Skip to Content
Home > Wellness > Health Library > Dysmenorrhea (Painful Menstrual Cramps)
Painful menstrual cramps (dysmenorrhea) are one of the most common
reasons for women to seek medical attention. During the menstrual cycle, the
lining of the uterus produces a hormone called prostaglandin, which causes the
uterus to contract, often painfully.
Besides mild to severe cramping in the lower belly, symptoms of
painful menstrual cramps include headaches, nausea, and diarrhea or
Primary dysmenorrhea is a term used to describe painful menstrual
cramping with no recognized physical cause. It is most commonly seen in women
between the ages of 20 and 24. It usually goes away after 1 to 2 years, when
hormonal balance occurs. Secondary dysmenorrhea is a term used to describe
painful menstrual cramping caused by a physical problem, such as endometriosis,
uterine polyps or fibroids, or pelvic infection. Menstrual-type cramps also may
occur after a medical procedure, such as cautery, cryotherapy, or IUD
A woman may be able to relieve menstrual cramps by:
Treatment depends on the cause. Menstrual cramps may be
relieved with over-the-counter pain medicine. Some women need hormone
treatment, such as birth control pills, to bring their hormones into
Current as of:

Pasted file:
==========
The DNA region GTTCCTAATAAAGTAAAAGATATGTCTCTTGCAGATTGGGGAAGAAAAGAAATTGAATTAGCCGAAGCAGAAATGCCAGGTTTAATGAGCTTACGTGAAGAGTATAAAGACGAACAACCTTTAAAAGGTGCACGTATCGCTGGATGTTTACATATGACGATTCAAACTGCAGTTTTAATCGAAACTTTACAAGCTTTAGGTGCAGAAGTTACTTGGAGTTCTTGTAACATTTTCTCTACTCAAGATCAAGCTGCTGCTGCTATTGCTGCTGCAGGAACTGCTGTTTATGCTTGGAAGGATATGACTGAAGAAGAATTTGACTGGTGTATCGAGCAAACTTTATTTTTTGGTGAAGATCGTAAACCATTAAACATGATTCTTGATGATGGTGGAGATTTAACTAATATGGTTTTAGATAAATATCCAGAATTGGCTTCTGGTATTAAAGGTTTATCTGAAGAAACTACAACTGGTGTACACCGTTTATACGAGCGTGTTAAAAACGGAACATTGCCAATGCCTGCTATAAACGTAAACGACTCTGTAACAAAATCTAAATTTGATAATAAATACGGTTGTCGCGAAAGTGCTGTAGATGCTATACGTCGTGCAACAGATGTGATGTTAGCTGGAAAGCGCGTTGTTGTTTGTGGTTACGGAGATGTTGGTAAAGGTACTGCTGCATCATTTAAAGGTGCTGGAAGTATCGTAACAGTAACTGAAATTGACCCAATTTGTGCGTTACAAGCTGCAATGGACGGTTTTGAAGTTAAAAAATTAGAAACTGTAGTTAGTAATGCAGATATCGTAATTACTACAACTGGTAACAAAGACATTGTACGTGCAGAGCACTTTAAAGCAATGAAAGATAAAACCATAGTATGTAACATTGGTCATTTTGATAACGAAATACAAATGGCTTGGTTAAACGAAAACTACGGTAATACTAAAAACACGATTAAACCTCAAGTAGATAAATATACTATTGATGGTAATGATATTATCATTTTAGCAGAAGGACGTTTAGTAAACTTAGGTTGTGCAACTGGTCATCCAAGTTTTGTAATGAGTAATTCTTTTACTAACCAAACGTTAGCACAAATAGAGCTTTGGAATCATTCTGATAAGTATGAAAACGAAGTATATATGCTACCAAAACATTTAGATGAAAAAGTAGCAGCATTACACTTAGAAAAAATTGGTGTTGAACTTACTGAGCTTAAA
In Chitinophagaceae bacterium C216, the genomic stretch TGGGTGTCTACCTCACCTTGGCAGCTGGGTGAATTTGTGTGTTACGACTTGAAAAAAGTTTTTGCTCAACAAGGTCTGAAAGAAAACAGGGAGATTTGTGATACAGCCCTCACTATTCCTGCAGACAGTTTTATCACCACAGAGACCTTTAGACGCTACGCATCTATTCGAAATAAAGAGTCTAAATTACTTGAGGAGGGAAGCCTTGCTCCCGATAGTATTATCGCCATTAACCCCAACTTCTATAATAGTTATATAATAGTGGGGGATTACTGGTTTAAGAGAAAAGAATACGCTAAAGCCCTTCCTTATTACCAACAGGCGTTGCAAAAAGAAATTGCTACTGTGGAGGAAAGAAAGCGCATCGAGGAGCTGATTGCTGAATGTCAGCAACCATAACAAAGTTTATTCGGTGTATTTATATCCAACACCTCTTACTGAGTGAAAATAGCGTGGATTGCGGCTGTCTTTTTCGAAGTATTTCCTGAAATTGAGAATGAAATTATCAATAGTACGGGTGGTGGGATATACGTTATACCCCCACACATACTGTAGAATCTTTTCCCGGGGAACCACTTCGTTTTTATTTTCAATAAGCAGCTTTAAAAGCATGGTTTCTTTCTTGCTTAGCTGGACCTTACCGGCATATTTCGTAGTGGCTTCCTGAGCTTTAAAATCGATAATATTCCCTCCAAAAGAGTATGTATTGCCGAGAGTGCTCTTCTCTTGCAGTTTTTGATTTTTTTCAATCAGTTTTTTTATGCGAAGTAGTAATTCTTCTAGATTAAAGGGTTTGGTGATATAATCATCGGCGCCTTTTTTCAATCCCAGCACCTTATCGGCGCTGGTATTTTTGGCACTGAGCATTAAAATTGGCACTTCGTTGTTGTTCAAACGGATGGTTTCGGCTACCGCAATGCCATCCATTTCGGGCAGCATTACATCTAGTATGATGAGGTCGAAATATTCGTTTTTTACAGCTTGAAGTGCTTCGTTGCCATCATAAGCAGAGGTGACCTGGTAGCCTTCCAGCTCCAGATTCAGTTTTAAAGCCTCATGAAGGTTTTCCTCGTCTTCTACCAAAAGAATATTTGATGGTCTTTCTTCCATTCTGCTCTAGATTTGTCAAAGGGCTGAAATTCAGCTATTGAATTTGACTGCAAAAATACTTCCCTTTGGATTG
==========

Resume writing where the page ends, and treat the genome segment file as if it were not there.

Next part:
November 14, 2014
William H. Blahd, Jr., MD, FACEP - Emergency Medicine & H. Michael O'Connor, MD - Emergency Medicine
To learn more about Healthwise, visit Healthwise.org.
© 1995-2015 Healthwise, Incorporated. Healthwise, Healthwise for every health decision, and the Healthwise logo are trademarks of Healthwise, Incorporated.
I Want To...
Our interactive Decision Points guide you through making key health decisions by combining medical information with your personal information.
You'll find Decision Points to help you answer questions about:
Get started learning more about your health!
Our Interactive Tools can help you make smart decisions for a healthier life. You'll find personal calculators and tools for health and fitness, lifestyle checkups, and pregnancy.
Feeling under the weather?
Use our interactive symptom checker to evaluate your symptoms and determine appropriate action or treatment.